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Disappearing Frogs

It isn’t easy being captive

August 8, 2014


To save frogs from an extinction-causing fungus, Smithsonian scientists needed to innovate captive feeding and breeding techniques.

To collect frogs, Smithsonian scientist Roberto Ibáñez has hiked deep into forests and has braved venomous snakes, wild boars, jaguars and steep, slippery creeks in the remotest and wettest parts of Panama. Many times he’s repeated long treks to assure he has enough frogs to save species from extinction.

And that was the easy part. Ibáñez and colleagues have had to mobilize every resource at their disposal to establish captive breeding programs for frogs susceptible to the chytrid fungus that has wiped out some 200 amphibian species worldwide. “It’s a complicated process”, Ibáñez says, especially for Atelopus species like Panama’s golden frog.

1) Collect

Assurance populations need 20 males and 20 females able to reproduce. Females are generally harder to find than males. When the disease gets to a population before scientists do, obtaining enough healthy individuals is a huge challenge.

2) Quarantine

Before joining the Panama Amphibian Conservation and Rescue (PARC) project’s breeding program, frogs need a 30-day quarantine. This includes a preventive treatment for the fungus, and endoparasites. Usually most frogs survive, but some species are less resistant than others.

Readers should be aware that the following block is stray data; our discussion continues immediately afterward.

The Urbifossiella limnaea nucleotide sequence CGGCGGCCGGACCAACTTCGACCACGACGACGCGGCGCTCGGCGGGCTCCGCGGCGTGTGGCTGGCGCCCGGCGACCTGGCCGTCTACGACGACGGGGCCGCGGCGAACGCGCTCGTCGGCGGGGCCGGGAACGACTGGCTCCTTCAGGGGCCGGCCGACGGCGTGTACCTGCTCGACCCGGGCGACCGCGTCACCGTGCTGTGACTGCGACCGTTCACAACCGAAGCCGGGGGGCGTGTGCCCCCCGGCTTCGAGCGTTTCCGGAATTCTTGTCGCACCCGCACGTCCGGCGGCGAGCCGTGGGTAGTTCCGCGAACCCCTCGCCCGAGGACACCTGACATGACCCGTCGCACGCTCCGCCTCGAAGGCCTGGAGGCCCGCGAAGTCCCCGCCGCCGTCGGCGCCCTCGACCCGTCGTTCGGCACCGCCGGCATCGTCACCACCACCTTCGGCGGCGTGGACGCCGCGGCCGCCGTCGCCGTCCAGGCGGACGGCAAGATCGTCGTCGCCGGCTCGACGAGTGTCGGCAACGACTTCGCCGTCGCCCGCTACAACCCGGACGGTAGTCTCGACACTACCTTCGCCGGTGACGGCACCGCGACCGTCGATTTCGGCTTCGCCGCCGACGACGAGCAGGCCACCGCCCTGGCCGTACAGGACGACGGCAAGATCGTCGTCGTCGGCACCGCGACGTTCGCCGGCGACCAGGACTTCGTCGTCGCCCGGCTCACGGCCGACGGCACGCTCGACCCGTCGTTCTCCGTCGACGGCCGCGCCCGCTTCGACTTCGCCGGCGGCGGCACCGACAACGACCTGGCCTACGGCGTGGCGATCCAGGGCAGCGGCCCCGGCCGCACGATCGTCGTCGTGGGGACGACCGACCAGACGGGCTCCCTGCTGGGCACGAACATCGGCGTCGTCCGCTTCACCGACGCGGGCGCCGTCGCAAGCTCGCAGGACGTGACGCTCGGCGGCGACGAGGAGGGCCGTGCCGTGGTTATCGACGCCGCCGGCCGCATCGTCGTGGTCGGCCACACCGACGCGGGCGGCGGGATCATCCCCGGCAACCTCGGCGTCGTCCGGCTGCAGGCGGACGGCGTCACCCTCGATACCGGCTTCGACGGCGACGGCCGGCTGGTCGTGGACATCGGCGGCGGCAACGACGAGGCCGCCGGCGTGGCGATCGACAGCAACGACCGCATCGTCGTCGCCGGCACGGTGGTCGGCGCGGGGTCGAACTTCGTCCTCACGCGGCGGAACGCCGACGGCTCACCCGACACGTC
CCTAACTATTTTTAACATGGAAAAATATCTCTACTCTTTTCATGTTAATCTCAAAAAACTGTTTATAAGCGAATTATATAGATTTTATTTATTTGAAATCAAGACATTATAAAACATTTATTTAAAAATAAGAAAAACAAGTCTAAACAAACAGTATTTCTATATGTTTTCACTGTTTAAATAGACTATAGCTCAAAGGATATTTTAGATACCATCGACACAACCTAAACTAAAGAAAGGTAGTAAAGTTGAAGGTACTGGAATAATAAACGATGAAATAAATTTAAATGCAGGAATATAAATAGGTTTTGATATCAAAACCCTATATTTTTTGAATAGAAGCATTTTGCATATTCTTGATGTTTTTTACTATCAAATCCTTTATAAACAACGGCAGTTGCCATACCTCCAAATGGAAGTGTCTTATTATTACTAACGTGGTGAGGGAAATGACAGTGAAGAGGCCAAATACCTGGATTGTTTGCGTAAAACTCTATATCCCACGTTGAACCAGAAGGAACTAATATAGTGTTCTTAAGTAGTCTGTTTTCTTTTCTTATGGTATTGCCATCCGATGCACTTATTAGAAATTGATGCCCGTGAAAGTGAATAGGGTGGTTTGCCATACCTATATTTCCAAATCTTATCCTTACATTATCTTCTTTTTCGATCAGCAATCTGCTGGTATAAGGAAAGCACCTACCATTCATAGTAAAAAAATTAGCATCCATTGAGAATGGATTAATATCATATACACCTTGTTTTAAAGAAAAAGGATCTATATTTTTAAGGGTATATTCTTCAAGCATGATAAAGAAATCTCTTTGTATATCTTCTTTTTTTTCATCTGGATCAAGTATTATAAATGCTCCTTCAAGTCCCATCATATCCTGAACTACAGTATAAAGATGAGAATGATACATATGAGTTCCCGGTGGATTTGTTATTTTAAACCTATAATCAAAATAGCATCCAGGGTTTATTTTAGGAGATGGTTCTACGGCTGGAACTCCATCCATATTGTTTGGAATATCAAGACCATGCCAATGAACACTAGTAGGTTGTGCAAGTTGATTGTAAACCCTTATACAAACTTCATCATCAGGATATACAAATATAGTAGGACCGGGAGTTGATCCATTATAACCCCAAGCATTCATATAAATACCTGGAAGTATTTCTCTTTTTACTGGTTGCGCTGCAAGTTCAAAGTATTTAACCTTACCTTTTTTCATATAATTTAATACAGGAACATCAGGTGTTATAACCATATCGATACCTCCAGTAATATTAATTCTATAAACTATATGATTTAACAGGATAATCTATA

3) Feed

Good frog breeders must be good insect breeders, since there are no insect farms in the country. Rearing fruit flies and crickets sounds easy but the bugs must eat an enriched diet and be peppered with vitamins and calcium before being fed to the frogs.

4) Breed

A tank with plants, rocks and water resembling native habitat (at perfect ambient temperature) sets the mood. Even then, frogs can go for days without laying eggs. This can emaciate the male, who doesn’t eat during the courtship process. A female can go a month without laying eggs and even then, clutches may not hatch. But results are improving.

5) Raise young

Tadpoles have a different diet than their parents — they’re fed a paste of algae and fish food that’s spread and dried on a Plexiglas plate that is placed in the water. Once they metamorphose into juveniles, they eat tiny critters called collembola, or springtails.

6) Maintenance

The retrofitted shipping containers where the frogs are housed provide vital life support. Two air conditioning units are used in each container to provide back-up in case the primary unit fails. Hygiene and abundant purified water are also essential to frog survival.

7) Reintroduction

The current goal is to maintain a first generation of 30 males and 30 females per species bred in captivity. The project will be able to conserve up to 90 percent of the frogs’ genetic diversity over 100 generations, allowing ample time to develop reintroduction strategies. When reintroduction time arrives, PARC will require to breed hundreds of individuals to be released in the wild. “We haven’t gotten there yet,” said Ibáñez. “But we’re close.”

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